by Jessica Smith, Guest Writer
Corrosion is a common occurrence by which metals degrade due to oxidation due to exposure to the environment. You may notice yellow or brown flakes on top of metal objects consisting of iron or steel.
When iron gets in contact with oxygen, an oxidizing reaction ensues producing iron oxide, commonly known as rust. The presence of moisture can accelerate the rusting process of iron and its alloys. The presence of salt will act as a catalyst for further speeding up the reaction.
Certain alloys of iron, such as stainless steel, contain a high percentage of chromium which protects the iron from rusting. Metals consisting of only iron is prone to rust while alloys of iron such as steel do not rust, but can still degrade by corrosion.
Careful maintenance can aid in keeping the metal intact and protect your household items from corrosion. Prevention is always better than cure, and the same is true in the case of rusting also. In this article, we will be discussing how you can protect your home items from rusting and corrosion.
8. Keeping The Metal Dry And Regular Upkeep
As you may be aware, water and moisture are the most significant threats which encourage rusting. The oxygen in the water molecules reacts with the iron in the metal resulting in the formation of iron oxide or rust.
Metals left in humid environments or outside your home exposes the metal to moisture increasing the chances of the metal item to rust. It is vital to place your metal items in a place where there is less moisture content to improve the lifetime of the item.
You must also keep the metal items clean from dirt and mud sticking on the surface, as these elements can harbor moisture and encourage rusting. You must remove any rust from the surface of the metal before cleaning.
You can also use a small razor to clean niches and holes that are difficult to reach for removing rust particles. You must then use soap and warm water to clean the surface of the metal off any filth.
7. Using Stainless Steel
Stainless steel is an alloy of iron that is resistant to rust due to the presence of chromium. Chromium makes up 11% of the content of stainless steel, and it is more reactive than iron, preventing oxygen from reaching metal below the surface.
On exposure to air, chromium reacts before iron with oxidizing agents forming a thin sheet of chromium oxide. This layer acts as a protective buffer over the metal, protecting the metal from rust.
Even if the protective coating deteriorates due to use, the layer regenerates on the newly visible surface of the metal. You can further raise the resistance to corrosion of the alloy by adding Nickel to stainless steel.
6. By Galvanization
Galvanization or electroplating is the process of dipping steel or iron objects in molten zinc to form a thin layer of zinc coating on top of the iron. The zinc layer prevents the underlying iron layer from getting in contact with the outside atmosphere or moisture, thereby protecting it.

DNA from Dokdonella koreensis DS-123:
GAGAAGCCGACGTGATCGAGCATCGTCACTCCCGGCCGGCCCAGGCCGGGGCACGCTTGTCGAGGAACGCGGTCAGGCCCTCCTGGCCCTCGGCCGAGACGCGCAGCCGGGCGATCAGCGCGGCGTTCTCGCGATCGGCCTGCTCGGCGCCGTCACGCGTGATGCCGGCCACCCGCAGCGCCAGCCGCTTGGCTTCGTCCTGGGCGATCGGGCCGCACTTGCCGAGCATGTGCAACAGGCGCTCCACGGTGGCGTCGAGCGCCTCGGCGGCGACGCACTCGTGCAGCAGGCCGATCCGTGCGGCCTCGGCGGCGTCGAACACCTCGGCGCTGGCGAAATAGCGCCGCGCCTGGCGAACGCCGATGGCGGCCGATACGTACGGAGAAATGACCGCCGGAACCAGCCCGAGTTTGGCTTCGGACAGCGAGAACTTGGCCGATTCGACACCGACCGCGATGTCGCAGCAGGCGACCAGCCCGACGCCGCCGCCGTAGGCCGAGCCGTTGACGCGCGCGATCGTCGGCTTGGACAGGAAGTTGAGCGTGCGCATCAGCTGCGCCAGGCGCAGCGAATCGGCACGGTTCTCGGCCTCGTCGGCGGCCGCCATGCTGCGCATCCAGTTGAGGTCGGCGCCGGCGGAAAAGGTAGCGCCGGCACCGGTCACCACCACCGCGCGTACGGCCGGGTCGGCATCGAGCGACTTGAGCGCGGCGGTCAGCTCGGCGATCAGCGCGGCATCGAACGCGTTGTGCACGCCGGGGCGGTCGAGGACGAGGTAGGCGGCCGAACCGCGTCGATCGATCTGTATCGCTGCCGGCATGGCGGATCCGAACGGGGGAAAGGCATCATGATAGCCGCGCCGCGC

Zinc is exceedingly reactive with oxygen in comparison with iron, so the protective layer prevents oxygen from reacting with the metal. Even if any scratches form on the zinc coating, the layer continues to shield the underlying iron due to cathodic protection. Galvanizing can protect the underlying metal for years from corrosion.
5. Powder Coating
The surface of the metal has to be clean before applying powder coating. The application of the coating material is through electrostatic spraying process in the form of a dry powder which gets uniform distribution on the surface.
Spraying the powder by electrically charging the particles, makes the powder adhere to the surface of the metal, which has the opposite polarity of the particle. The powder transforms into a thin film on heating the metal in a hot oven.
4. Polymer Coating
Polymer coating uses conducting polymers such as polythiophene, polypyrrole, and polyaniline for forming a protective layer on the metal. The coating protects the underlying steel or iron due to being highly reactive to oxidizing agents in comparison to steel or iron.
In recent years, polymer coating employs carbon-based materials and nanocomposites, which are furthermore environmentally friendly. The polymer coating is gaining in popularity due to its economic viability and the potential for use in a wide range of applications in industrial purposes.
The coating forms a thin layer which prevents the metal from exposure to the outside environment. Polymer coating also protects the underlying metal due to its anodic protection property, which makes the metal passive to the reaction.
The process of bluing involves dipping the metal in a solution consisting of potassium nitrate, sodium hydroxide, and water. The term bluing owes its origin to the blue-black color of coating from using this technique.
This technique is excellent for protecting small objects from rust such as small clocks and firearms.
2. Organic Coating
Organic coatings are another excellent method for protecting the metal from corrosion. This protection technique is popular due to being economical than other methods of corrosion protection.
The coating forms a barrier which protects the base metal from corrosive elements in the environment. The oil-based organic coating repels water and protects the metal from moisture and oxygen.
Rust starts affecting the outermost layer of the metal and continues inward as rusting progress. Rusting and corrosion of metal can critically weaken the metal, destroying its structural integrity. The rust keeps flaking off the surface, further exposing more of the metal to corrosion.
If you ignore rusting and corrosion, you may have to pay a steep price as the metal can corrode entirely. You can make use of these simple steps from this article to protect your household items from destruction due to rust.